Today is the 250th birthday of Ludwig van Beethoven, or at least the anniversary of the day he was baptised, but he has been celebrating all year; though like everyone else, he had to cancel all his live concerts and parties. So today’s window opens in Germany once more, to a very special Christmas performance and plenty of Freude!
Freude! Freude! … Alle Menschen warden Brüder. / Joy! Joy! … All men shall become brothers.
On December 23rd 1989, only a month and a half after the fall of the Berlin Wall, Leonard Bernstein led a concert in West Berlin. Two days later, on Christmas Day, he led an identical concert across the border, in what was previously East Germany. The music was Beethoven’s Ninth Symphony.
Ode to Joy was first written in 1785 by German poet Friedrich Schiller as a celebration of the brotherhood of man. Beethoven set the words for the final, choral movement of the Symphony completed in 1824. Having soloists and a choir burst into joyful singing in a symphony was revolutionary, but it has obviously stood the test of time.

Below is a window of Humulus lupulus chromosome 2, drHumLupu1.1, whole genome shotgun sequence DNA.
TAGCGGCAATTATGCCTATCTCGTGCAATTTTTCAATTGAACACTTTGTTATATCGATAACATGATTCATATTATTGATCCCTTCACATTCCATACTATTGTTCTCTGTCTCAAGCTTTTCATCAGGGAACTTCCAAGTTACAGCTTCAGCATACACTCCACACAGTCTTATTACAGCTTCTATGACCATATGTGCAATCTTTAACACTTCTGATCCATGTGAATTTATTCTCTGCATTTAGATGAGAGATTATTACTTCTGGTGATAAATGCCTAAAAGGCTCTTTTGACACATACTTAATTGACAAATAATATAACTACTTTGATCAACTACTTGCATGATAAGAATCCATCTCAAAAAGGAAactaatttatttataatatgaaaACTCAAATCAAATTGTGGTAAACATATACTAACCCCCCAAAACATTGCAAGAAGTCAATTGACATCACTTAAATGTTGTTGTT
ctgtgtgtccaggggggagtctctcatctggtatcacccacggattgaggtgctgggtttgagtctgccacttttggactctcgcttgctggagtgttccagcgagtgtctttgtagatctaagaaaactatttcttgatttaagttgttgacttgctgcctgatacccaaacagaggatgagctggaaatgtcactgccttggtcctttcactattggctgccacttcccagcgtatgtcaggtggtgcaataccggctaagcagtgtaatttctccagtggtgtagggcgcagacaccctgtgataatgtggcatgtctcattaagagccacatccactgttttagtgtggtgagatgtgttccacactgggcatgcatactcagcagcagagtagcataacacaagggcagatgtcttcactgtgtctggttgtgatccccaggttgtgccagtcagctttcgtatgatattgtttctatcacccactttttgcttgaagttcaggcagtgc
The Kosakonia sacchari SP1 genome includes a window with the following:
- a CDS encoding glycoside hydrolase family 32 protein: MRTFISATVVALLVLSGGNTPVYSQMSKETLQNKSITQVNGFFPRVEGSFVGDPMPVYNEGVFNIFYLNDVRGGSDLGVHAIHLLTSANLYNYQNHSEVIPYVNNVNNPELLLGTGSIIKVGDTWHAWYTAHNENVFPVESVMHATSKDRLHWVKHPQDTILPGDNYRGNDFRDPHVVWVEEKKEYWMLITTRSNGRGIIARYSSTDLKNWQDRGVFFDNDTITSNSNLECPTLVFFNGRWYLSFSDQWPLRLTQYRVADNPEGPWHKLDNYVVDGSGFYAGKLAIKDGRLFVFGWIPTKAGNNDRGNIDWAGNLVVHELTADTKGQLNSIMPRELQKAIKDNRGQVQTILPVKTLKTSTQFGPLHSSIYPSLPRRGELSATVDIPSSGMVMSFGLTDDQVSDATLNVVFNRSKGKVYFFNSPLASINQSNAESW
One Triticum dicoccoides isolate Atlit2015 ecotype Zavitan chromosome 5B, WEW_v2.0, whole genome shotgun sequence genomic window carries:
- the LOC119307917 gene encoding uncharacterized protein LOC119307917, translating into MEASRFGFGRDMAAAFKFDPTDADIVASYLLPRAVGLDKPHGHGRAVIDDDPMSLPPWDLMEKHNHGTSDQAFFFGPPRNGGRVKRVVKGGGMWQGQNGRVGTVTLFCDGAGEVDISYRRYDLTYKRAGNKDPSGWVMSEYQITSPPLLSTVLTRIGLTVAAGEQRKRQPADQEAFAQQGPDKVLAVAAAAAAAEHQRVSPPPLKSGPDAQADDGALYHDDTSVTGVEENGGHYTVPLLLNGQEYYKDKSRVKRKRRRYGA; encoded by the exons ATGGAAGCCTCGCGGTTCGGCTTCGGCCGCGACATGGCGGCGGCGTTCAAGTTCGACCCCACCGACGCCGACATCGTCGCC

Bernstein made one change for this two-concert series: he directed the choir to sing “Freiheit” (freedom) instead of “Freude” (joy).
The Ode to Joy is also the anthem of The European Union; an instrumental ( and much shorter ! ) version for a continent of many languages. Alas for British Remainers, this music is now a bitter reminder of the Brexit disaster and all that we are about to lose. Luckily Tidalscribe will be remaining in the European Union and adhering to Schiller and Beethoven’s optimism and belief in the brotherhood of man – brotherhood in the figurative inclusive sense .